5 thoughts on “Polygamy, polygyny, polyamory

  1. >> One idea is to impose a much higher age of consent for a multiple marriage than we impose for a monogamous one. 25, maybe? With no loophole for parental approval? (A loophole I think shouldn’t exist in an case.)

    Personally, I’d go with keeping it a bit more simple:
    * Get rid of parental loophole entirely. (Wonder what the statistics of how often getting married at 15 (historically?) with parental loophole is actually about legitimate 15 year old consent vs… oh say shotgun style weddings.)
    * Up age of consent for marriages to 18 or maybe tie the movement to some kind of rational age of adulthood movement (age you can vote = age you can join miltary = age you can get married = age you can drink = ….).

    I understand you’re trying to up that age to 25 because you are thinking this will sort of seperate the oppressed polygynists from the unoppressed ones or something, but I think that consenting adults make choices that appear mysterious all the time. I don’t actually agree that its appropriate to give more weight to the consent of a 25 year old than an 18 year old. Honestly, not sure I’d say its appropriate to give more weight to the consent of an 18 year old over a 15 year old. I think the issue of minors and consent has more to do with some combination of: (a) is the minor experienced enough with life to have a reasonable chance at understanding what s/he is consenting to? and (b) are the likely outcomes of the situation bad enough to warrant pre-emptive intervention? This is why 16 yo having sex with a 16 yo raises less eyebrows than 16 yo having sex with 30 yo.

    Also: I guess I don’t really want to get into a “X poly is better than Y poly” debate. I mean, the polygynists (including some portion of the 15 year olds) will think their way is better too. False dichotomy perhaps, but not a pretty debate to have either way. Not sure if its winnable, really.


    1. You might be right that the debate can get ugly, but I have no problem proclaiming — from the rooftops if necessary — that “poly” entered into because one is afraid of going to hell if one makes a different choice, or “poly” where one sex is flatly barred from the freedoms granted to the other sex, is worse than the kind I practice. I accept that many choices and lifestyles are valid and acceptable, even if not something I would wish, but I will always oppose the use of religious threats to coerce women and children into a lifestyle they may not have otherwise chosen.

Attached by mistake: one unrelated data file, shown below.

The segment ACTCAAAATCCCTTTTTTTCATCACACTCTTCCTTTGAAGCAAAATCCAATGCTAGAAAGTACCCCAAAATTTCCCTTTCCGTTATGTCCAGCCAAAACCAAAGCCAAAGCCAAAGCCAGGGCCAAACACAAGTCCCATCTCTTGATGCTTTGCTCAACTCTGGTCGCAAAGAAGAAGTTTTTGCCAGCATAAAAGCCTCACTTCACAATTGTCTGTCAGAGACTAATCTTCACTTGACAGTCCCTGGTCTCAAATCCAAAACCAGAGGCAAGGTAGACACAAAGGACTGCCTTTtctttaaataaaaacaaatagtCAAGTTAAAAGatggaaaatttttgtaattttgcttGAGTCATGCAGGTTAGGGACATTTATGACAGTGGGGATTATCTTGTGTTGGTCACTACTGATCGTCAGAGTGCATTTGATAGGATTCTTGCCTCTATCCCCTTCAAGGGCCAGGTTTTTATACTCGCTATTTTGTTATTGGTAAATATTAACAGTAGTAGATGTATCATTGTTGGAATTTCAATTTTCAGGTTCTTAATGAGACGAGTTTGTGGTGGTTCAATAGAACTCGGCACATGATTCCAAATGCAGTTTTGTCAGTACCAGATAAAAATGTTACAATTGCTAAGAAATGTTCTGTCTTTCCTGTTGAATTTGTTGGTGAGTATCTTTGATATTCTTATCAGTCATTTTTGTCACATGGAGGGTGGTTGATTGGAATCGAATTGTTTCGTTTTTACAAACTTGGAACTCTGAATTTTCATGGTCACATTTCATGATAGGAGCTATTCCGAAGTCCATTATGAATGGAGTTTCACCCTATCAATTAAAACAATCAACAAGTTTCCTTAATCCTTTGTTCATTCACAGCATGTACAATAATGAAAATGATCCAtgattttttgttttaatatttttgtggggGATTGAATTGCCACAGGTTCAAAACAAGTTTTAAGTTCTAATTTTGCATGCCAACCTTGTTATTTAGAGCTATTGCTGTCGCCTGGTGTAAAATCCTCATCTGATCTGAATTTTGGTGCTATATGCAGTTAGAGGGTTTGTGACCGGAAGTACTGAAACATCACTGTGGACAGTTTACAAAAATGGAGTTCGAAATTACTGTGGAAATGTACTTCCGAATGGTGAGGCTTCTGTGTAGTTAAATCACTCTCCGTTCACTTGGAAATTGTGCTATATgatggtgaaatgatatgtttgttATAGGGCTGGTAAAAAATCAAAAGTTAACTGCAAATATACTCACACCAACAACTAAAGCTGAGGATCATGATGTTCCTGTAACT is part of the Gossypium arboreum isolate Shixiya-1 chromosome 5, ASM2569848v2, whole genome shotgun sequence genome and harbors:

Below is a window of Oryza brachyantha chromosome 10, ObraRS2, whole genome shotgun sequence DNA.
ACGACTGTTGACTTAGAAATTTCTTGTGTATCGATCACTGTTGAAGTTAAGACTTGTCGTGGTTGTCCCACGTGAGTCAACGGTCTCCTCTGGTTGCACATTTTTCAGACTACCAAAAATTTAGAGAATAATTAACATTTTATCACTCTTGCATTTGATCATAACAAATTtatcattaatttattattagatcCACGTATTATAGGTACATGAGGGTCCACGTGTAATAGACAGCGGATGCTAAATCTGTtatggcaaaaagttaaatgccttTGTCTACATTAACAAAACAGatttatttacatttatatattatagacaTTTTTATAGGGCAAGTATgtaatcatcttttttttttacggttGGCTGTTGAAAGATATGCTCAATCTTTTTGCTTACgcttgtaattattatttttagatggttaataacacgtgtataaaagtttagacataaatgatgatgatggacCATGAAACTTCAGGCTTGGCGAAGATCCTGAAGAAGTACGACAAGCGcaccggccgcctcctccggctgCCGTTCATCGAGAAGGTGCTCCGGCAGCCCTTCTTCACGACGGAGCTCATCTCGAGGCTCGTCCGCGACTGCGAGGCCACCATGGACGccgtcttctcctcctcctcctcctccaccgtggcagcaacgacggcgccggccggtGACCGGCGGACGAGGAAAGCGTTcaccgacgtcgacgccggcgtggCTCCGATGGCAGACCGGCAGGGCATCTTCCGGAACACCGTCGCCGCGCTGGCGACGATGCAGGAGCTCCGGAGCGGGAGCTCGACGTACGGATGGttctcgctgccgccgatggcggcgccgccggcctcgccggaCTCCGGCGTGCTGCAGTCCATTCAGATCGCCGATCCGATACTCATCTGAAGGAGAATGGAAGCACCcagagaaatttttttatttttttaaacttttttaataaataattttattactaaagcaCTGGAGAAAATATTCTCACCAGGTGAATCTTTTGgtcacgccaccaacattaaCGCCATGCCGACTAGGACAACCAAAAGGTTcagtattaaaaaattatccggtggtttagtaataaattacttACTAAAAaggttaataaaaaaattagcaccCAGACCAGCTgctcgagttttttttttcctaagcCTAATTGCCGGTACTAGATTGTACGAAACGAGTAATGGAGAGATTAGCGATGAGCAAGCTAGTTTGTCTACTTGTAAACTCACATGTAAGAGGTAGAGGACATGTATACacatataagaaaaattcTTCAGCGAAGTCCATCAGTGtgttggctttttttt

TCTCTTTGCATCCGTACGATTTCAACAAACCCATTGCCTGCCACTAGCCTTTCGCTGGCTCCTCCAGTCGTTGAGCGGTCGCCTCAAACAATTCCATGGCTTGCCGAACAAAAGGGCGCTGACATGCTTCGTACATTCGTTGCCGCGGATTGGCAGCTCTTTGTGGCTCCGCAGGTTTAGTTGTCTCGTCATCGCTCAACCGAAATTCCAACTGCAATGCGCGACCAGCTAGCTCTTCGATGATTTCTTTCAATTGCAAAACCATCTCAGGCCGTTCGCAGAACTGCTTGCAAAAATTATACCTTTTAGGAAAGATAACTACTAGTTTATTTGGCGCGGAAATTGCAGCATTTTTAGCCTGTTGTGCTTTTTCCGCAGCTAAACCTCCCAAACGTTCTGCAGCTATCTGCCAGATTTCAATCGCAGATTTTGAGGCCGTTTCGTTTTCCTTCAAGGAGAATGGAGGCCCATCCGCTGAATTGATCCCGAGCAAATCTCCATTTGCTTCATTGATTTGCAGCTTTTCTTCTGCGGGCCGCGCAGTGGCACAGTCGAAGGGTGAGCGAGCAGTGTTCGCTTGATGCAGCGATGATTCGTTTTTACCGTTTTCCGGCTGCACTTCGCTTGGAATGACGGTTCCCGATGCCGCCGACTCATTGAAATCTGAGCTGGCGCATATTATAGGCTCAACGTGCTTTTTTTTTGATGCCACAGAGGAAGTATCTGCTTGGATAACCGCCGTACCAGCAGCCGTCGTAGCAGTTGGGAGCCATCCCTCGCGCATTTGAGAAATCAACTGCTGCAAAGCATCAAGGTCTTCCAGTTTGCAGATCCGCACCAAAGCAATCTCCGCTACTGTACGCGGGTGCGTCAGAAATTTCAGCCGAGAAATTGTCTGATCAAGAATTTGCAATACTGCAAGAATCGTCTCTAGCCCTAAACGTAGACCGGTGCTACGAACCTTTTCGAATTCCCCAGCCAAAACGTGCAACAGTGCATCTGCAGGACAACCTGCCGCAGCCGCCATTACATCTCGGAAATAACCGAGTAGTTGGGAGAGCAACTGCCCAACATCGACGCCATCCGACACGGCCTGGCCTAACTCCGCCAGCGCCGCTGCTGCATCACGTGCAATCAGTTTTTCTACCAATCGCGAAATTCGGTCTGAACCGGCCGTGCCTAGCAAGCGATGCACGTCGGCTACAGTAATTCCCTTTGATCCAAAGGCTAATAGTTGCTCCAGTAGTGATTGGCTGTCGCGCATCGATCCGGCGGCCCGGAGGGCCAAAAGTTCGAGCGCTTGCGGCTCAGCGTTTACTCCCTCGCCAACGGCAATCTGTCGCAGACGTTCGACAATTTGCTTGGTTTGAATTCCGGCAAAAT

2. An adult should be able to share love, sex, residence, and marriage (or not) with ANY consenting adults. Some women do consent to polygyny. A woman should have the right to marry a man who is already married, if that is what everyone wants. She should also be able to marry another woman or two, or more. And she should be able to marry more than one man. I support full marriage equality, but that only is possible with the freedom NOT to marry, the freedom to stop being married, and gender equality.


    1. I agree. I have no problem with an arrangement where a man has multiple partners and his female partners do not — as long as the women freely choose to be in that arrangement, and have the freedom to renegotiate and take other lovers later if they so desire. People’s wants and needs change over the course of a lifetime.


  3. I especially like the last paragraph you wrote. Similarly for me, I believe that marriage is a cultural, governmental, and religious institution, and I have come to believe that despite many people equating it with committed, loving, relationships, in reality marriage has very little (if anything) to do with that. I know in my life the state of my relationship has had nothing whatsoever to do with my & my partner’s marital state as recognized by the government. And my experience of the marriage aspect has been nothing but governmental paperwork, and bureaucratic bullshit. I honestly don’t know why anyone would ever want that in their life (I know it won’t be a part of my life ever again).

    Also, my experience of a long-term, committed (monogamous) relationship before and after officially getting married has been that marriage brings with it a host of expectations associated with gender roles that are very unhealthy. In my relationship, those expectations were not nearly as present before we were “husband and wife”. So nowadays, I’m inclined to view marriage as nothing but patriarchy’s biggest tool to culturally oppress women, and therefore irredeemable – something that needs to be done away with entirely.

    Also, I want the government OUT of my personal life in general, so why the hell would I want to add more government regulations? I suppose they can protect others by restricting the ability of people to do shitty things (like marry young girls so they can essentially rape them whenever they want), but I question how much laws, police, etc really protect people the way we intend them to, and how much they are instead used to oppress and control people (the way the government intends).